We are independent & ad-supported. We may earn a commission for purchases made through our links.

Advertiser Disclosure

Our website is an independent, advertising-supported platform. We provide our content free of charge to our readers, and to keep it that way, we rely on revenue generated through advertisements and affiliate partnerships. This means that when you click on certain links on our site and make a purchase, we may earn a commission. Learn more.

How We Make Money

We sustain our operations through affiliate commissions and advertising. If you click on an affiliate link and make a purchase, we may receive a commission from the merchant at no additional cost to you. We also display advertisements on our website, which help generate revenue to support our work and keep our content free for readers. Our editorial team operates independently from our advertising and affiliate partnerships to ensure that our content remains unbiased and focused on providing you with the best information and recommendations based on thorough research and honest evaluations. To remain transparent, we’ve provided a list of our current affiliate partners here.

What Are the Most Common Causes of Orange Skin?

Mary McMahon
By
Updated Mar 03, 2024
Our promise to you
The Health Board is dedicated to creating trustworthy, high-quality content that always prioritizes transparency, integrity, and inclusivity above all else. Our ensure that our content creation and review process includes rigorous fact-checking, evidence-based, and continual updates to ensure accuracy and reliability.

Our Promise to you

Founded in 2002, our company has been a trusted resource for readers seeking informative and engaging content. Our dedication to quality remains unwavering—and will never change. We follow a strict editorial policy, ensuring that our content is authored by highly qualified professionals and edited by subject matter experts. This guarantees that everything we publish is objective, accurate, and trustworthy.

Over the years, we've refined our approach to cover a wide range of topics, providing readers with reliable and practical advice to enhance their knowledge and skills. That's why millions of readers turn to us each year. Join us in celebrating the joy of learning, guided by standards you can trust.

Editorial Standards

At The Health Board, we are committed to creating content that you can trust. Our editorial process is designed to ensure that every piece of content we publish is accurate, reliable, and informative.

Our team of experienced writers and editors follows a strict set of guidelines to ensure the highest quality content. We conduct thorough research, fact-check all information, and rely on credible sources to back up our claims. Our content is reviewed by subject matter experts to ensure accuracy and clarity.

We believe in transparency and maintain editorial independence from our advertisers. Our team does not receive direct compensation from advertisers, allowing us to create unbiased content that prioritizes your interests.

The most common causes of orange skin are carotenemia, a usually benign condition where people ingest too much beta carotene and their bodies cannot clear it quickly enough, and jaundice, a symptom of liver dysfunction. Skin discolorations can also develop in association with tanning and with some chronic diseases including liver and kidney dysfunction. If a patient develops orange skin, the doctor can perform an evaluation to determine the cause and recommend a treatment.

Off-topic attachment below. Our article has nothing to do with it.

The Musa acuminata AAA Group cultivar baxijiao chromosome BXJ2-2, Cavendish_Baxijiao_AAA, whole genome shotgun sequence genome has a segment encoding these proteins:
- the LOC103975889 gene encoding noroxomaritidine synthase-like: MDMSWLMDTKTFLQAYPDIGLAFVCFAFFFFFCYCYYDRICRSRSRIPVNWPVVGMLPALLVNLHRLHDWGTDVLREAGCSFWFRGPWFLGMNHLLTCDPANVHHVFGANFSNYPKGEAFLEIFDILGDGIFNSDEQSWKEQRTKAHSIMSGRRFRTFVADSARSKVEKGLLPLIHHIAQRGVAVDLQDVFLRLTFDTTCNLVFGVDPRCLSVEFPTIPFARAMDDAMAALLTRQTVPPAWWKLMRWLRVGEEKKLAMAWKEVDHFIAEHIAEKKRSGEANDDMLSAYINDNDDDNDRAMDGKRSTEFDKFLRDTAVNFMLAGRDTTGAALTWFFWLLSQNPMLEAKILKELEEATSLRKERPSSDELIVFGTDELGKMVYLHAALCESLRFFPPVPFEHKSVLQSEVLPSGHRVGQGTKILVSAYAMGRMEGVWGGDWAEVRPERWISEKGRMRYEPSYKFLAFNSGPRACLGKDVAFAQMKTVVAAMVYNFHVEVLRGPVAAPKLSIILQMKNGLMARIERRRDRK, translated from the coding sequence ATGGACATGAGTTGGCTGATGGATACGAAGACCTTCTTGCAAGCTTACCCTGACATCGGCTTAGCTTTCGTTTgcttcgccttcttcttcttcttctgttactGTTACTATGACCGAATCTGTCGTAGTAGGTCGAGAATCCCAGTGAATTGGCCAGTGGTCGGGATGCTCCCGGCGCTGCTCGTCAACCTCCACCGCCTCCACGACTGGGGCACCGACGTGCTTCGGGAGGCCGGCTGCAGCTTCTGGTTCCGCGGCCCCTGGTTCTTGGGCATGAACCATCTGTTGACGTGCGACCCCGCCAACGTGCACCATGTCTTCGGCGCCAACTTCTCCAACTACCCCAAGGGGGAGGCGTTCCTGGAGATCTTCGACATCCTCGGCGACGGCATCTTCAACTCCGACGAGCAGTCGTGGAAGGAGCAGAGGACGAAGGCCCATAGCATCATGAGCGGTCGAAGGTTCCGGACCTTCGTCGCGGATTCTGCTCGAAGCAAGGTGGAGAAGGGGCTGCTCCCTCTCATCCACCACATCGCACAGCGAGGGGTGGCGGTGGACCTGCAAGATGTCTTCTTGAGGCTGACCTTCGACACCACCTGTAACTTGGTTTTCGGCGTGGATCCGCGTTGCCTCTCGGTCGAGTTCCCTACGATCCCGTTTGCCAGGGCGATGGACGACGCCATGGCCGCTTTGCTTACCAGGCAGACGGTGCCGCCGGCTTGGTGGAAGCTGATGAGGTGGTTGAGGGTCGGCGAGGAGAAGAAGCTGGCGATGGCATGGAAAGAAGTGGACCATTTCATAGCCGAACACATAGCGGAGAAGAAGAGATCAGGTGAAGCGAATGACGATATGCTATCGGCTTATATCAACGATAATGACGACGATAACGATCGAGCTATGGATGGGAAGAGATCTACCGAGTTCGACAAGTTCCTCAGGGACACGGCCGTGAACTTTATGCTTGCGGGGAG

In people with carotenemia, too much carotene is ingested, a result of eating lots of colorful fruits and vegetables like carrots. This is not necessarily harmful for the patient, but can result in an alarming skin color. Babies commonly develop this condition, as do vegetarians. People can adjust their diets to give their bodies more time to clear the carotene and their skin should clear up. Very high doses of carotene are also sometimes used in the treatment of medical conditions, and patients on these doses will develop carotenemia.

People with anorexia nervosa, liver or kidney disease, diabetes, and hypothyroid conditions can also sometimes develop carotenemia, even if they aren't eating unusually large numbers of colorful vegetables. In these patients, the body is less able to metabolize the carotene, and orange skin can appear on a relatively normal diet. While the discoloration is not harmful, it is an indicator of an underlying issue in need of treatment or better management.

Jaundice can also cause orange skin. People can differentiate between jaundice, a sign of a serious problem with the liver, and carotenemia by the presence of orange to yellow discoloration in the eyes. Patients with jaundice will develop a yellowish tint in their eyes as a result of the deposition of bilirubin, a pigment the liver cannot adequately clear when it is diseased. Jaundice can appear in people of all ages and requires treatment.

Finally, tanning sometimes causes orange skin. Self-tanning products infamously have a tendency to turn the skin orange, and it is advisable to do a test patch with the product before applying it to the whole body to see how it interacts with the underlying skin color. Spending a lot of time in a tanning booth can also cause an orangish discoloration, depending on what kinds of lotions and creams the patient is using. Generally, changing tanning products is enough to resolve the condition, although there may be a few days or weeks of aesthetic discomfort while the orange wears off.